Spent from our battle, we rested a short time before continuing our journey into the mountains, intent on making our way as far as we could before nightfall forced us to shelter. I must admit, our wizard friend and Lynnya notwithstanding, our dealings with the she-witch, Markessa, have made me distrustful of most elves. Even the best of them are so…anarchic. Thus, I was more than a little suspicious of the two we found when we turned the corner. Following a winding path up the mountain side, we turned a corner and found ourselves nearly face to face with a pair of elves, a female and a male (so far as one can tell with elves). The “male” appeared to be more of a fighter, though not as strong or as skilled as our own warrior, while the female looked to be some sort of magess. Crafty as always, we greeted them with kindness and vigor, never betraying our trepidations. They introduced themselves as spider hunters who had been hired by the cloud giants for extermination purposes. Immediately, our tone softened as we were sympathetic to their profession given our own interactions with spider demons. Their names were typically elven, unpronounceable with many syllables, but I think I recognized them. And they were familiar, and even impressed (for elves), with our exploits, particularly the spider cottage we stole from the demon witch some time ago.The elves had been inspecting the corpses of several stone giants lying in a crevice along the cliff. From the frost burns scoring the giants’ bodies, they surmised that the giants had been caught by the silver dragons in another rampage. We chose to remain mum on the source of the dragons’ rage. Curiously, the elves had a carpet unfurled beside them on cliffs. I thought perhaps their elvish whimsy had prompted them to stop in the mountains for a picnic but it was actually a magical flying carpet. They agreed, for an exorbitant sum (albeit discounted in honor of our deeds), to convey us the rest of the journey up to the cloud giant castle and even provide passage into the castle under the auspices of their own invitations.I cannot speak for my companions but I rather enjoyed the flight up to the castle. Drifting up through the clouds, we saw the castle itself, a brick and metal monstrosity perched on nothing more than a plain of clouds.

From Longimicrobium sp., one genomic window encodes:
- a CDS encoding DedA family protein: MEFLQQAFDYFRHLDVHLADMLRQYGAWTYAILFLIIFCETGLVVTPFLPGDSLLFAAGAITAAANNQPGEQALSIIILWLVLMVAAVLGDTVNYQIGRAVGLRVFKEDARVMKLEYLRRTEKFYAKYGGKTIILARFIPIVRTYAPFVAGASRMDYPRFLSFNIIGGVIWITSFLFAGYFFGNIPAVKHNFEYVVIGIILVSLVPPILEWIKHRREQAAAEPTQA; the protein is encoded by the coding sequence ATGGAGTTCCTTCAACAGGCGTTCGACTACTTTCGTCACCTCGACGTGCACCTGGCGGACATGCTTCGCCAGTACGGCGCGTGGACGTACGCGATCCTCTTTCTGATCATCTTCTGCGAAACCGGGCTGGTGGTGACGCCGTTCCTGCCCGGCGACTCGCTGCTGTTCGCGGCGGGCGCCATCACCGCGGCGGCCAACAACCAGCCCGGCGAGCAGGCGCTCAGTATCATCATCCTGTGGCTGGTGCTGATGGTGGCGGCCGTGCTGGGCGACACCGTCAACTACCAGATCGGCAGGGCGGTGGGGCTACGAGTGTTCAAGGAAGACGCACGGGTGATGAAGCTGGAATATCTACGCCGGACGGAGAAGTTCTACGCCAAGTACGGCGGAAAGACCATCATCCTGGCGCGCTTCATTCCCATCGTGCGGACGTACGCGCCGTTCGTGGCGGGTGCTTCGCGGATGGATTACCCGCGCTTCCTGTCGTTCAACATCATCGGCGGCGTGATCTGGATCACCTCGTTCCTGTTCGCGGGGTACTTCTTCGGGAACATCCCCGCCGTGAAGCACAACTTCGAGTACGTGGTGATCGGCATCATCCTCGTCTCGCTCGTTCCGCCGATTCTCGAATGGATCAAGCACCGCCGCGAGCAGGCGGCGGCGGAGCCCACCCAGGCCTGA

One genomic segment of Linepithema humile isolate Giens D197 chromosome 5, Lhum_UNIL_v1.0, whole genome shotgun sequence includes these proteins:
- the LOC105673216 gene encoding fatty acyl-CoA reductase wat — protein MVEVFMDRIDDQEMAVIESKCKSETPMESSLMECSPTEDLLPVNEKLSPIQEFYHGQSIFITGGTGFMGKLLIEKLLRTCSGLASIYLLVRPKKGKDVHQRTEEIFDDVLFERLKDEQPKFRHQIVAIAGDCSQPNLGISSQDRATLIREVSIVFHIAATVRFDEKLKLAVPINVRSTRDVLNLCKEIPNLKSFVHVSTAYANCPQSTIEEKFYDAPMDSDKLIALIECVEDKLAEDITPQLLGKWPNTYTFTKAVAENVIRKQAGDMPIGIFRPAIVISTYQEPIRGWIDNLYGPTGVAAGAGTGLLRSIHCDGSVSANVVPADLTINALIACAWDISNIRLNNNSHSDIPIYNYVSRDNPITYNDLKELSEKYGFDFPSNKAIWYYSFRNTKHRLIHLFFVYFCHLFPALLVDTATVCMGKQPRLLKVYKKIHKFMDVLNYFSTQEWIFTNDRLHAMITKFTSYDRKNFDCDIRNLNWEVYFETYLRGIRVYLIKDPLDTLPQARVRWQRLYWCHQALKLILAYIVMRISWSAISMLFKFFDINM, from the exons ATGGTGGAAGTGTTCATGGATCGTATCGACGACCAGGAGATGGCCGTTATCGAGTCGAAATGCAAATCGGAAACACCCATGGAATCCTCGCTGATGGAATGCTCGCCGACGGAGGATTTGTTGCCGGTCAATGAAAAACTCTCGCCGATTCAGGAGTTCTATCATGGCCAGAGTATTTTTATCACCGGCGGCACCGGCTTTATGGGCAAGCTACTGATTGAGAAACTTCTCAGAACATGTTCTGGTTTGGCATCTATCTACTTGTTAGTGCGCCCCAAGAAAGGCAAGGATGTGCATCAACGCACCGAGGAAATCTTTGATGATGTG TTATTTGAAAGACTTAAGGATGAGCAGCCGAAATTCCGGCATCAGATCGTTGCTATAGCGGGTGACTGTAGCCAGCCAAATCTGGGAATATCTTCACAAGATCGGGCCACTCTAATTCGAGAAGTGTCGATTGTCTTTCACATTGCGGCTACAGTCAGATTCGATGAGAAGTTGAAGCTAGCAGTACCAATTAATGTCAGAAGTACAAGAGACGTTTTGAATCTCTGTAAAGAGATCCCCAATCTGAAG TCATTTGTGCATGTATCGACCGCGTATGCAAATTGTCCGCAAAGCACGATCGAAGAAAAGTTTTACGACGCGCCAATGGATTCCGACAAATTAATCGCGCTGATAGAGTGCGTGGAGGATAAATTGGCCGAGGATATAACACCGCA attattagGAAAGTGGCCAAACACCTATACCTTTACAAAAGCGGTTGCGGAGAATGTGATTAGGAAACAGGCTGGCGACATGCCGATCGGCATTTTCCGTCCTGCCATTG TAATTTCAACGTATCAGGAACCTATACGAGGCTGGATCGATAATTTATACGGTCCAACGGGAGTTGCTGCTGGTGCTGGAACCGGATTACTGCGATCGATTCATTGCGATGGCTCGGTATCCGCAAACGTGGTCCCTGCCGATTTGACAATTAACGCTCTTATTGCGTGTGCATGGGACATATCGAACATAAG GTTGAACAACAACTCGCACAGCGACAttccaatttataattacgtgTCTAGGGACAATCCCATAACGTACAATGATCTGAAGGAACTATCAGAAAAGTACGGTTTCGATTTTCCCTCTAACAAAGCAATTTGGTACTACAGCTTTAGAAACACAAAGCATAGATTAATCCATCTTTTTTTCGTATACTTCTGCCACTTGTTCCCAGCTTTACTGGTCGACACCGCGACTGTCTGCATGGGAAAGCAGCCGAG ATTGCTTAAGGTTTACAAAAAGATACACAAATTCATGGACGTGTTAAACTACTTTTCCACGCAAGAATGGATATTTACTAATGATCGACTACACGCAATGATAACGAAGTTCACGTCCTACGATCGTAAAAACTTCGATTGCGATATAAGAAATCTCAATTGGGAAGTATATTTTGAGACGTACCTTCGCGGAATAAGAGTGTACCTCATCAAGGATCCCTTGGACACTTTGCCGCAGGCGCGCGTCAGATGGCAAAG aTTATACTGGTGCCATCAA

Entering the castle under the benevolence of our elven acquaintances, we saw many wonders. Lavishly decorated for an opulent wedding, the castle was festooned with bouquets of massive flowers, tables lined with a great feast of gargantuan vegetables and pies big enough to swim in, and remarkable displays of gems and precious metals. We were introduced and heartily welcomed by the parents of the groom and allowed to mingle with various guests. The castle itself sat firmly upon the cloud plain with nothing below to support it. I was confounded by this even as one of the cloud giants scooped up a mass of the cloud in his hands and, the cloud being viscous and gel-like in his hands, formed and packed it into a brick. When I tried to do the same, cloud drifted through my fingers, as ephemeral as any other, and the giant laughed heartily.